LAURINBURG — Scotland leaders began working on a “road map” Thursday to help determine where the county may be in a decade and beyond.
The Scotland County Board of Commissioners meet at the Small Business Innovation Center to hear a presentation on the strategic planning by Margaret Henderson from the University of North Carolina School of Government School of Government.
“There is not just one way to create a strategic plan,” Henderson told commissioners. “It is a lot like planning a wedding — do you want an intimate affair or do you want the party of the century?”
Henderson, who serves as a lecturer at the School of Government, said it would be important to involve the public in the planning. That would increase public understanding as to why certain projects may not be feasible or affordable, according to Henderson.
A resident may be able to say that the county “didn’t do what I wanted, but they did explain to me why they didn’t do it,” Henderson said.
But Henderson said that co-creating strategic plans with the community could end up costing a more money because that process might be longer and more arduous.
County Commissioner Bob Davis asked what was the best method for getting residents involved. Henderson said many municipal governments are hiring public information officers to help with managing social media and other creative ways to reach the public.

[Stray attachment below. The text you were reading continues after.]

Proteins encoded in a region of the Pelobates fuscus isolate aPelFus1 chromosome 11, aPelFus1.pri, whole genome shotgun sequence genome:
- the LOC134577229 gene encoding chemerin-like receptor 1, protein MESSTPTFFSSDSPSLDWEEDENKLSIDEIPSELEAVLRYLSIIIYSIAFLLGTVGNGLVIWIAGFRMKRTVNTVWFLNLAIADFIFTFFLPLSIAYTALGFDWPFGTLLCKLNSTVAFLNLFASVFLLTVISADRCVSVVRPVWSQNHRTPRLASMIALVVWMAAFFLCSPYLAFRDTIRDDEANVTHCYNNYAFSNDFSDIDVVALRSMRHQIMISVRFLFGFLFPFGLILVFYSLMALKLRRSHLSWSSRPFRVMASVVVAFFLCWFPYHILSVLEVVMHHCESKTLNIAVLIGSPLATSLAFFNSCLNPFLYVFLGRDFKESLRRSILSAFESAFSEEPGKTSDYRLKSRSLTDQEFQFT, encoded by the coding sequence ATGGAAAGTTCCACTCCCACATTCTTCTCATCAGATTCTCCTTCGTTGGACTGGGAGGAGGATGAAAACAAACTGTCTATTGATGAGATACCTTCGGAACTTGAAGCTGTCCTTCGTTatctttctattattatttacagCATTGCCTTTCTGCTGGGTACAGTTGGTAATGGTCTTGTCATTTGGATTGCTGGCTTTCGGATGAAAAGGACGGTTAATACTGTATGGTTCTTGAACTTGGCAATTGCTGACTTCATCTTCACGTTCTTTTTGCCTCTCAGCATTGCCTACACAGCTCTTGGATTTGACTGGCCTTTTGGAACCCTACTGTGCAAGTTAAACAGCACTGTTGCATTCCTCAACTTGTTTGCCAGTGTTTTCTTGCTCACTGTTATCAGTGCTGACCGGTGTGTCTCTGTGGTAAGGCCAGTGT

The workshop is the first step in the helping the county establishing what its strategic goals may be.
“It is important to have so kind of idea of where we want to be 10 or 15 years down the road,” said Whit Gibson, vice chair of the board of commissioners.
Carol McCall, board chair said it seems like the board is constantly “putting out fires” instead of developing strategies.
“I feel like as board, we are goal oriented and future oriented,” McCall said. “I think we need to do a better job of making a plan and working towards the future.”
As part of that process, the board needs to develop drafts of a vision statement and goals, according to Henderson. She also explained the planning process would need at least two full days for all the commissioners to go on a retreat and develop the strategic plan.
“Make decisions to invest resources in such a way to further the priority goals,” Henderson said.
But the county has a limited budget — about $5,000 budgeted for strategic planning, according to County Manager Kevin Patterson.
“We have limited resources and we already are at a high tax rate,” said Commissioner Guy McCook.
Reach Nolan Gilmour at 910-506-3171